Source of book: I own this.
This was this month’s selection for our “Literary Lush” book club. One of the things I enjoy about this club is that I end up reading interesting books that I never would have discovered on my own. Every year, for October, we read something “spooky.” This book certainly qualifies. I’m not really into horror books, but it has been fun to read some classics as part of our club, and discover new books as well.
Ghost Story is apparently a classic of the genre, named by Stephen King as an influence on his own work. It’s a good story, I must say, and well written, although you have to stick with it for a while before it starts to make sense.
The opening of the book is the most puzzling, as it essentially starts near the chronological end, with one of the protagonists taking this creepy young girl across state lines in what seems like a kidnapping with intent to murder her. It’s seriously disconcerting, and we don’t actually learn what is going on until near the end of the book. (And a few things remain unexplained, for that matter.)
After that introduction, we start to meet the rest of the characters. The central characters are all part of the “Chowder Society,” a group of five old men who meet regularly to tell ghost stories and drink and, well, hang out. Two, Ricky and Sears, are lawyers in practice together, John is a doctor, and Lewis is retired and a fitness buff. We never really meet the fifth, a novelist, because his death of a heart attack the previous year haunts the others. His nephew, Don, is also a writer, and he is summoned by the others to help them figure out why they are having nightmares ever since the death.
It turns out that everything is connected to a supernatural being who manifests as a femme fatale. I won’t go further than that with the plot, because for books like this, the unfolding of the mystery is the point.
There were a number of interesting lines in the book that aren’t really key to the story, but struck me as interesting. The first is from Sears James, telling the story of his attempt to be a schoolteacher before he gave in and pursued the law. This would be his first contact with the supernatural beings, when they were posing as desperately impoverished children. The line is interesting, though.
“I know I have a reputation of being a conservative, but I’ve never equated virtue with money, nor poverty with vice…”
Ghost Story was published in 1979, which was, to say the least, a different time. It is hard to believe now, but once upon a time, the Right Wing in America wasn’t openly social darwinist, and indeed didn’t equate wealth and poverty with virtue and vice. That was changing, however, and Ronald Reagan would be a big part of that with his race-baiting rhetoric about “welfare queens.” So, Sears James is an old school conservative.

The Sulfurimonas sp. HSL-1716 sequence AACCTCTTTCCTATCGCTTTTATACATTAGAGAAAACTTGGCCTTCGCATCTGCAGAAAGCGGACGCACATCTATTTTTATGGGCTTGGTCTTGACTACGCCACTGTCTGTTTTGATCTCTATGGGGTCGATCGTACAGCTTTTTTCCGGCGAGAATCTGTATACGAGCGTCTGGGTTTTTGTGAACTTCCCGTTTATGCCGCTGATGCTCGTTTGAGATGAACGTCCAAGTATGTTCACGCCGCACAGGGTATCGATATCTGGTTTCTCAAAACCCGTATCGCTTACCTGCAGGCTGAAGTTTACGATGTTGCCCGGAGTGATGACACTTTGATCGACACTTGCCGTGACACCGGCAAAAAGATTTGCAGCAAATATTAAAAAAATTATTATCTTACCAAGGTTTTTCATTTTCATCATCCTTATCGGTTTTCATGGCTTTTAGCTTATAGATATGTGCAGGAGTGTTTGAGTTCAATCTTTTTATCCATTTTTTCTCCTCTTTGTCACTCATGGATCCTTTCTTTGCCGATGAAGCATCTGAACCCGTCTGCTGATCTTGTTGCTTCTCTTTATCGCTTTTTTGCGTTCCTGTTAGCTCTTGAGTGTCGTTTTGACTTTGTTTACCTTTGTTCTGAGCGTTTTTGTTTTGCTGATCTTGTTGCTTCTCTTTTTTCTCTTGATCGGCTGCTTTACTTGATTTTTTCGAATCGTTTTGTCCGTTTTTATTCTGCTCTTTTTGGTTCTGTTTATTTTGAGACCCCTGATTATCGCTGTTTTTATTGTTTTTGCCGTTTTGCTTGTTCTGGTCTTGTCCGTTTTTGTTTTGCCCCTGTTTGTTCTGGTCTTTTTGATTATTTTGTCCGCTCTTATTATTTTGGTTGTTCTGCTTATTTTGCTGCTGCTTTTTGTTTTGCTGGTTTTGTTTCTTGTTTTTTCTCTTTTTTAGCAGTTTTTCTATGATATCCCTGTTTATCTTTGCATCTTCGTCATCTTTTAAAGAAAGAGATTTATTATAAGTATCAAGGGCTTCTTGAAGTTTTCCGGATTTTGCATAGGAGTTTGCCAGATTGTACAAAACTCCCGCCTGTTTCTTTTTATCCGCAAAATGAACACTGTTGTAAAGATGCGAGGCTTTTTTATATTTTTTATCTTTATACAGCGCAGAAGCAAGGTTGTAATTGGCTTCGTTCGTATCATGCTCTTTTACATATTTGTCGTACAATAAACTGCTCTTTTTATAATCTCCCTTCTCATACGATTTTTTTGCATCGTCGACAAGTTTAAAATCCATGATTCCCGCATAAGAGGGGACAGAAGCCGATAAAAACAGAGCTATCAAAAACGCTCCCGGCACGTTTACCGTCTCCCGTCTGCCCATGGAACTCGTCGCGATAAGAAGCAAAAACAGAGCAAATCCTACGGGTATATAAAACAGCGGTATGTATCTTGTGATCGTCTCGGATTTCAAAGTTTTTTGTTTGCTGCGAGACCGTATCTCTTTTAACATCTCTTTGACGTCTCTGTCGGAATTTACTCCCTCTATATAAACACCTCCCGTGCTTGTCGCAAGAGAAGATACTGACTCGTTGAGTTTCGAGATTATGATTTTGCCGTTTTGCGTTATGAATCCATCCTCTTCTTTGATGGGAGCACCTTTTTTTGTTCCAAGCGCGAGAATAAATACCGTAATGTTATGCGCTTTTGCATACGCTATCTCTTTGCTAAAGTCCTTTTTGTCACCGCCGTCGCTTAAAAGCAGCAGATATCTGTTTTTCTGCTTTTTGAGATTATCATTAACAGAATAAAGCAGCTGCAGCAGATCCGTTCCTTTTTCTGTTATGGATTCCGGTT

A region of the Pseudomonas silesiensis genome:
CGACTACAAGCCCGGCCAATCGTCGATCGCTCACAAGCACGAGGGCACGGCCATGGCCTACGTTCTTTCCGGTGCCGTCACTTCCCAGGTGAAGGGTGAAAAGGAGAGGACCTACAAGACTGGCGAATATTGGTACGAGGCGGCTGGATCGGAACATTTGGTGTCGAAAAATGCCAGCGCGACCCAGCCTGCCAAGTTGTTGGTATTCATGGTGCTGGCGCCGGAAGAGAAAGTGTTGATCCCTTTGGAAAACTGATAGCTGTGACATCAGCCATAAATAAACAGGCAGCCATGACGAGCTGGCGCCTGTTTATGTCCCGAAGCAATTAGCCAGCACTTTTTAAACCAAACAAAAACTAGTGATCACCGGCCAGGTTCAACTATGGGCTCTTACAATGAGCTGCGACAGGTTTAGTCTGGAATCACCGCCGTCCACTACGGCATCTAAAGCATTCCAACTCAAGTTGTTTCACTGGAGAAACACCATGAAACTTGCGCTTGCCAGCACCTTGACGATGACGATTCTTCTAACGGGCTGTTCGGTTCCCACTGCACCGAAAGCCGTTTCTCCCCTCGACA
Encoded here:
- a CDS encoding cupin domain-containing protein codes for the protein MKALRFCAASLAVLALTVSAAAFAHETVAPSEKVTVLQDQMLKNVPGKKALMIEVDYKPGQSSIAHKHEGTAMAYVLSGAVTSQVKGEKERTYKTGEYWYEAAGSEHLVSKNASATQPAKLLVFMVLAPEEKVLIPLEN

There is also a perceptive comment about so-called “golden ages,” and what they mean.
It is always true in personal, if not historical, terms that a golden age’s defining characteristic is its dailiness, its offered succession of the small satisfaction of daily living. If none in the Chowder Society but Ricky Hawthorne truly appreciated this, in time they would all know it.
It is interesting to look back on what now seems like my own golden ages. Parts of my childhood before puberty (and our foray into fundamentalism), my late 20s and early 30s, when my body was strong and fit and we were comfortable in our church and family and life. Before Trump, even. Straub is right on this point. It was the small satisfactions of daily living that characterized these ages. In retrospect, I can see that, and I miss being able to go days, weeks, months at a time without a constant horror at what has happened. When I could still believe good about people. And, lately, when we could actually go places and do things without a deadly disease stalking us.
There is another line which seems very applicable to our own times. Near the end of the book, after the supernatural being has essentially cause a horrific winter that shuts down the town for months, her departure finally allows the town to re-open.
Some businesses never did open up again: a few men had gone bankrupt - you have to pay rent and property taxes on a shop, even if it is buried under a snowdrift.
That’s us in the time of Covid-19. Eventually, we will get through this, but there will, unfortunately, be casualties.
There are two other lines that really reflect on the nature of humanity. Don finally understands at the end what separates the supernatural beings from regular humans.
They could for a time evoke human love, but nothing in them could return it. What you finally saw was their hollowness. They could disguise it for a time, but never finally, and that was their greatest mistake; a mistake in being.
This is interesting, not least because this could describe narcissists pretty well too. A bit later, Don is talking to Peter, the teen whose mother was among the victims.
“I once knew a girl who spent all day in a library and said she had a friend who protected her from vileness. I don’t know how her life turned out, but I do know that nobody can protect anybody else from vileness. Or from pain. All you can do is not let it break you in half and keep on going until you get to the other side.”
This is a tough one to swallow as a parent. I also believe it is why so many parents like my own fell for con artists selling formulae they promise will protect the kids from heartbreak, pain, sin, and so on. But it never works. Rather, it leaves a wake of destruction and heartache behind.
One final thought, more specifically related to the plot, is this: why DO white people always split up? It never ends well, so you would think we would learn, right?